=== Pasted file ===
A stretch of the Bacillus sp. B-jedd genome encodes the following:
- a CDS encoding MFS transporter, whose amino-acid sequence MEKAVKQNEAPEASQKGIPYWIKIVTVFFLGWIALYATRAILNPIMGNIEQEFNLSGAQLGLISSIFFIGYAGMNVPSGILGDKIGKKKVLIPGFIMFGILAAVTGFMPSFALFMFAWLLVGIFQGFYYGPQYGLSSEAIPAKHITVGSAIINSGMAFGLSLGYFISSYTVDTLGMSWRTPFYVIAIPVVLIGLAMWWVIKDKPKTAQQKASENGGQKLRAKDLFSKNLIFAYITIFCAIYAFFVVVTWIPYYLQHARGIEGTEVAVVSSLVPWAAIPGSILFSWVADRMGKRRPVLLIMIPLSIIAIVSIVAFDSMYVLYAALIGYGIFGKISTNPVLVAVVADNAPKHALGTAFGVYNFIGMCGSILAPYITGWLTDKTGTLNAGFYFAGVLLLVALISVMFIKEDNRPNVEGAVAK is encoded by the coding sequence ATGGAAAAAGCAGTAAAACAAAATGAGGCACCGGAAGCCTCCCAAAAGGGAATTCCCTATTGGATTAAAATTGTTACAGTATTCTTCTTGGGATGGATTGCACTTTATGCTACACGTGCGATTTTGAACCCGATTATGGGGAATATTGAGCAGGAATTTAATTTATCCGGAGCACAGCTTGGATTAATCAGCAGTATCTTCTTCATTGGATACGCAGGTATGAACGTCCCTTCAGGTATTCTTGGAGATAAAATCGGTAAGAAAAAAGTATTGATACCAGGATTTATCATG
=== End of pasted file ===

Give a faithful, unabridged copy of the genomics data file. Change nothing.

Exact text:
A stretch of the Bacillus sp. B-jedd genome encodes the following:
- a CDS encoding MFS transporter, whose amino-acid sequence MEKAVKQNEAPEASQKGIPYWIKIVTVFFLGWIALYATRAILNPIMGNIEQEFNLSGAQLGLISSIFFIGYAGMNVPSGILGDKIGKKKVLIPGFIMFGILAAVTGFMPSFALFMFAWLLVGIFQGFYYGPQYGLSSEAIPAKHITVGSAIINSGMAFGLSLGYFISSYTVDTLGMSWRTPFYVIAIPVVLIGLAMWWVIKDKPKTAQQKASENGGQKLRAKDLFSKNLIFAYITIFCAIYAFFVVVTWIPYYLQHARGIEGTEVAVVSSLVPWAAIPGSILFSWVADRMGKRRPVLLIMIPLSIIAIVSIVAFDSMYVLYAALIGYGIFGKISTNPVLVAVVADNAPKHALGTAFGVYNFIGMCGSILAPYITGWLTDKTGTLNAGFYFAGVLLLVALISVMFIKEDNRPNVEGAVAK is encoded by the coding sequence ATGGAAAAAGCAGTAAAACAAAATGAGGCACCGGAAGCCTCCCAAAAGGGAATTCCCTATTGGATTAAAATTGTTACAGTATTCTTCTTGGGATGGATTGCACTTTATGCTACACGTGCGATTTTGAACCCGATTATGGGGAATATTGAGCAGGAATTTAATTTATCCGGAGCACAGCTTGGATTAATCAGCAGTATCTTCTTCATTGGATACGCAGGTATGAACGTCCCTTCAGGTATTCTTGGAGATAAAATCGGTAAGAAAAAAGTATTGATACCAGGATTTATCATG